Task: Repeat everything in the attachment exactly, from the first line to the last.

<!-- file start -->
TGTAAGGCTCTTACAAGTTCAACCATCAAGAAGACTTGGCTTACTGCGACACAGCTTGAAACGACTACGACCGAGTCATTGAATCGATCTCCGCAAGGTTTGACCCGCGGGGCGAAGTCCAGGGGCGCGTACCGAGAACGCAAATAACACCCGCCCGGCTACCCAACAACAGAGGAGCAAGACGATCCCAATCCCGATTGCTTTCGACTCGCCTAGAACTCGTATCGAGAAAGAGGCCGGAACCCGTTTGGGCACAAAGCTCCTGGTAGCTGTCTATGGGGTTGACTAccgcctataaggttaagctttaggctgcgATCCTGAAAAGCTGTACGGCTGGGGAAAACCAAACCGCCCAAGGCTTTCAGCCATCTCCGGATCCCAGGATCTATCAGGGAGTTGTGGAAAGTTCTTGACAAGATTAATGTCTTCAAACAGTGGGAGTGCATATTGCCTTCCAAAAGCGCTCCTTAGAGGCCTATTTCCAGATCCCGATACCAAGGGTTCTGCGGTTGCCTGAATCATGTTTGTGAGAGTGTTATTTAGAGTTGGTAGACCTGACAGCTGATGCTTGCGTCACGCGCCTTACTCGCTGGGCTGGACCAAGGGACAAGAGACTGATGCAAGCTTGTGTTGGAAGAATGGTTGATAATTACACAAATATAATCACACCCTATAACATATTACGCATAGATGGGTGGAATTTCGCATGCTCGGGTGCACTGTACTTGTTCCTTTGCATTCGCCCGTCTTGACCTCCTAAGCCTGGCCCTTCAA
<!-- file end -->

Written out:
TGTAAGGCTCTTACAAGTTCAACCATCAAGAAGACTTGGCTTACTGCGACACAGCTTGAAACGACTACGACCGAGTCATTGAATCGATCTCCGCAAGGTTTGACCCGCGGGGCGAAGTCCAGGGGCGCGTACCGAGAACGCAAATAACACCCGCCCGGCTACCCAACAACAGAGGAGCAAGACGATCCCAATCCCGATTGCTTTCGACTCGCCTAGAACTCGTATCGAGAAAGAGGCCGGAACCCGTTTGGGCACAAAGCTCCTGGTAGCTGTCTATGGGGTTGACTAccgcctataaggttaagctttaggctgcgATCCTGAAAAGCTGTACGGCTGGGGAAAACCAAACCGCCCAAGGCTTTCAGCCATCTCCGGATCCCAGGATCTATCAGGGAGTTGTGGAAAGTTCTTGACAAGATTAATGTCTTCAAACAGTGGGAGTGCATATTGCCTTCCAAAAGCGCTCCTTAGAGGCCTATTTCCAGATCCCGATACCAAGGGTTCTGCGGTTGCCTGAATCATGTTTGTGAGAGTGTTATTTAGAGTTGGTAGACCTGACAGCTGATGCTTGCGTCACGCGCCTTACTCGCTGGGCTGGACCAAGGGACAAGAGACTGATGCAAGCTTGTGTTGGAAGAATGGTTGATAATTACACAAATATAATCACACCCTATAACATATTACGCATAGATGGGTGGAATTTCGCATGCTCGGGTGCACTGTACTTGTTCCTTTGCATTCGCCCGTCTTGACCTCCTAAGCCTGGCCCTTCAA